On the Way to a Renewable Energy Future: What Could Possibly Go Wrong?

Gray Reed
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Gray Reed

As the US continues to be more successful in reducing CO2 emissions than the parties to the Paris Climate Accord, those who would do the St. Vitus dance on the grave of the domestic oil and gas industry should consider the risks posed by the alternatives. Here are thoughts from some who know better than I (Read the sources yourself for details):

It won’t help.

Dutch economist Bjorn Lomborg agrees that climate change is real, man-made, and something to be dealt with smartly. He contends that California forest fires are not caused by climate change, but rather by bad state fires supression policy. Any realistic climate solution will achieve next to nothing. Even if the entire United States were to cut all of its emissions tomorrow and for the rest of the century, temperatures would still climb just 3/10ths of 1°F.

And China added 40 gigawats of coal-fired energy in 2019.

At the risk of being redundant, it won’t help.

Solar is costly.

According to a pro-solar site, Electricity from solar energy is five to 11 times more expensive to produce than from coal, hydro and nuclear sources. The problems are cost of technology, lack of efficiency of solar cells, and installation and maintenance costs. Technological advnces could overcome these limitations but it will take decades.

Wind energy generates waste and other disadvantages …

It will cost $24 billion to dispose of 60,000 turbines currently used in the United States. Over the next 20 years the US alone could have to dispose of 720,000 tons of blade waste material. And enormous air and water pollution will occur in faraway countries where the mining, processing and manufacturing are done.

… and is toxic

According to Principia Scientific, Toxic and useless wind turbine blades can’t be recycled, and the volume will quadruple over the next 15 years as blades reach their 15-to-20 year lifespan. Wherever it goes, we know it won’t be to West Coast and Northeast metropolises.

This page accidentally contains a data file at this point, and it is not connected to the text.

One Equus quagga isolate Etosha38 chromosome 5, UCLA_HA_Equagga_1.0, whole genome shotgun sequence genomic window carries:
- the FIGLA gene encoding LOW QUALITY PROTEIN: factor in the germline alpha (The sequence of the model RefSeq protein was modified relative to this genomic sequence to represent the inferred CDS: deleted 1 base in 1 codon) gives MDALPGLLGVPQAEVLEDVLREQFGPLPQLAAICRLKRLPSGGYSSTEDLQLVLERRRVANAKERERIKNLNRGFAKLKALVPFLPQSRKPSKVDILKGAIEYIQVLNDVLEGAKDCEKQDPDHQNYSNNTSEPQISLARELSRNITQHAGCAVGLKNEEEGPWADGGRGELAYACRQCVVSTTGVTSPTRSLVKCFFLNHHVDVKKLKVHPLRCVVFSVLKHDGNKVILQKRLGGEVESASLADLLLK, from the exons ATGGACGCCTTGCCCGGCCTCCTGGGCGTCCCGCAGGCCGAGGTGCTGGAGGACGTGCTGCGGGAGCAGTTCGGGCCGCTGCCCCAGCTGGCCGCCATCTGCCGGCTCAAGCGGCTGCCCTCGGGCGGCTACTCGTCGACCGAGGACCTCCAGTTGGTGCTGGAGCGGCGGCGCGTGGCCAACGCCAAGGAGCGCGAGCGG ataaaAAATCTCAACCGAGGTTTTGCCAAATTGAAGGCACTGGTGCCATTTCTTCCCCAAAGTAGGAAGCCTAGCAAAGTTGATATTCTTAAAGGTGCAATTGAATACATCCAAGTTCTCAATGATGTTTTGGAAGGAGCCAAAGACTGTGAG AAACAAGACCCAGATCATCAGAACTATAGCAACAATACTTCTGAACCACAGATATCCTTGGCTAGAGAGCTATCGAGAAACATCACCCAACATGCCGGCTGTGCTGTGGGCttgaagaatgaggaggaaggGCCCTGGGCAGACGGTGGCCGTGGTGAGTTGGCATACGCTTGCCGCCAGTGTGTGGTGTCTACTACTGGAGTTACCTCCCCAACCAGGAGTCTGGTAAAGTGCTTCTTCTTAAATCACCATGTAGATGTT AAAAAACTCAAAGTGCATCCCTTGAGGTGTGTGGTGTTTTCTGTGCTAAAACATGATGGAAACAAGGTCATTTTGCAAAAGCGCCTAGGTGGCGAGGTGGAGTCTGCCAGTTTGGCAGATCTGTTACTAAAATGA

The burden will fall on rural and poor communities.

Despite promises that the permitting process is not stacked against rural communities, a 340 MW wind project was okayed in western New York despite objections from the three counties that will be affected. The project will include 117 turbines each standing 600 feet high and will gobble up 30,000 acres. So says Robert Bryce in Forbes. I say get used to it.

Hydrogen is not the answer. 

For a number of reasons, its physical properties are incompatible with the requirements of the energy market. (Warning: This Watts Up WIth That! piece begins as a political rant but mellows out into a discussion of science.)

China will win, children will lose.

According to Jude Clemente in Forbes, the US is fully dependent on foreign countries for 14 of the 35 rare earth minerals the Administration considers to be critical to alternative energy development.  This will result in the transfer of trillions of dollars of wealth to China and further increase US dependence on the Chinese.

Mark Mills in National Review agrees. And children in African countries  will pay the price.

It won’t be a sustainable utopia.

Tilak Doshi in Forbes asserts that rigorous economic analyses of the hidden costs of solar and wind counter claims that wind and solar power are already competitive with gas and coal power plants.

RIP HOF’ers Lou Brock, Whitey Ford, Bob Gibson, Al Kaline Joe Morgan, Tom Seaver …

[View source.]

DISCLAIMER: Because of the generality of this update, the information provided herein may not be applicable in all situations and should not be acted upon without specific legal advice based on particular situations.

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